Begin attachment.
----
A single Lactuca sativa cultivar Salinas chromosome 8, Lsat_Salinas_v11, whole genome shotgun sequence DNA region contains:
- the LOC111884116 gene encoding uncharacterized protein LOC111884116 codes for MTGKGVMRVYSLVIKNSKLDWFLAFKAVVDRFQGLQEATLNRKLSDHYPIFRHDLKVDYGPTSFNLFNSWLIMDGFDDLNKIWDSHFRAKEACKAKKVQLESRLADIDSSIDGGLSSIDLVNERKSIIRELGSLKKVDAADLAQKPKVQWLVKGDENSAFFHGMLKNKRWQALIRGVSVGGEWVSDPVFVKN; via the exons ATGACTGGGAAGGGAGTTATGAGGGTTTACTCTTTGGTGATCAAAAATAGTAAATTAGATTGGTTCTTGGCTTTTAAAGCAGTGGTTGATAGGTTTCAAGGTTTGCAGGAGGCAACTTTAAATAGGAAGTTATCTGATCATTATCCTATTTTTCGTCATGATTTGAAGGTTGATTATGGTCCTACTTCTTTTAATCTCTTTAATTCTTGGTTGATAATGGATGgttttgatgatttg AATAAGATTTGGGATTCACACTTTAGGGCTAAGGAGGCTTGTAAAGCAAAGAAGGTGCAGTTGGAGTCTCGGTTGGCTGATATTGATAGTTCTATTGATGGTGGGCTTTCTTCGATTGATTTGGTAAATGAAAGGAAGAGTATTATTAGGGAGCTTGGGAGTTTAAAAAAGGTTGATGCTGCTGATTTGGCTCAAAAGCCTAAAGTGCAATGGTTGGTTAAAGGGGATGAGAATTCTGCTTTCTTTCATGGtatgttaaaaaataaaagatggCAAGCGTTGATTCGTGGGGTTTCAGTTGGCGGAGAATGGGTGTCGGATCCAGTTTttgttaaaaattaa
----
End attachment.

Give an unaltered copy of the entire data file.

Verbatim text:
A single Lactuca sativa cultivar Salinas chromosome 8, Lsat_Salinas_v11, whole genome shotgun sequence DNA region contains:
- the LOC111884116 gene encoding uncharacterized protein LOC111884116 codes for MTGKGVMRVYSLVIKNSKLDWFLAFKAVVDRFQGLQEATLNRKLSDHYPIFRHDLKVDYGPTSFNLFNSWLIMDGFDDLNKIWDSHFRAKEACKAKKVQLESRLADIDSSIDGGLSSIDLVNERKSIIRELGSLKKVDAADLAQKPKVQWLVKGDENSAFFHGMLKNKRWQALIRGVSVGGEWVSDPVFVKN; via the exons ATGACTGGGAAGGGAGTTATGAGGGTTTACTCTTTGGTGATCAAAAATAGTAAATTAGATTGGTTCTTGGCTTTTAAAGCAGTGGTTGATAGGTTTCAAGGTTTGCAGGAGGCAACTTTAAATAGGAAGTTATCTGATCATTATCCTATTTTTCGTCATGATTTGAAGGTTGATTATGGTCCTACTTCTTTTAATCTCTTTAATTCTTGGTTGATAATGGATGgttttgatgatttg AATAAGATTTGGGATTCACACTTTAGGGCTAAGGAGGCTTGTAAAGCAAAGAAGGTGCAGTTGGAGTCTCGGTTGGCTGATATTGATAGTTCTATTGATGGTGGGCTTTCTTCGATTGATTTGGTAAATGAAAGGAAGAGTATTATTAGGGAGCTTGGGAGTTTAAAAAAGGTTGATGCTGCTGATTTGGCTCAAAAGCCTAAAGTGCAATGGTTGGTTAAAGGGGATGAGAATTCTGCTTTCTTTCATGGtatgttaaaaaataaaagatggCAAGCGTTGATTCGTGGGGTTTCAGTTGGCGGAGAATGGGTGTCGGATCCAGTTTttgttaaaaattaa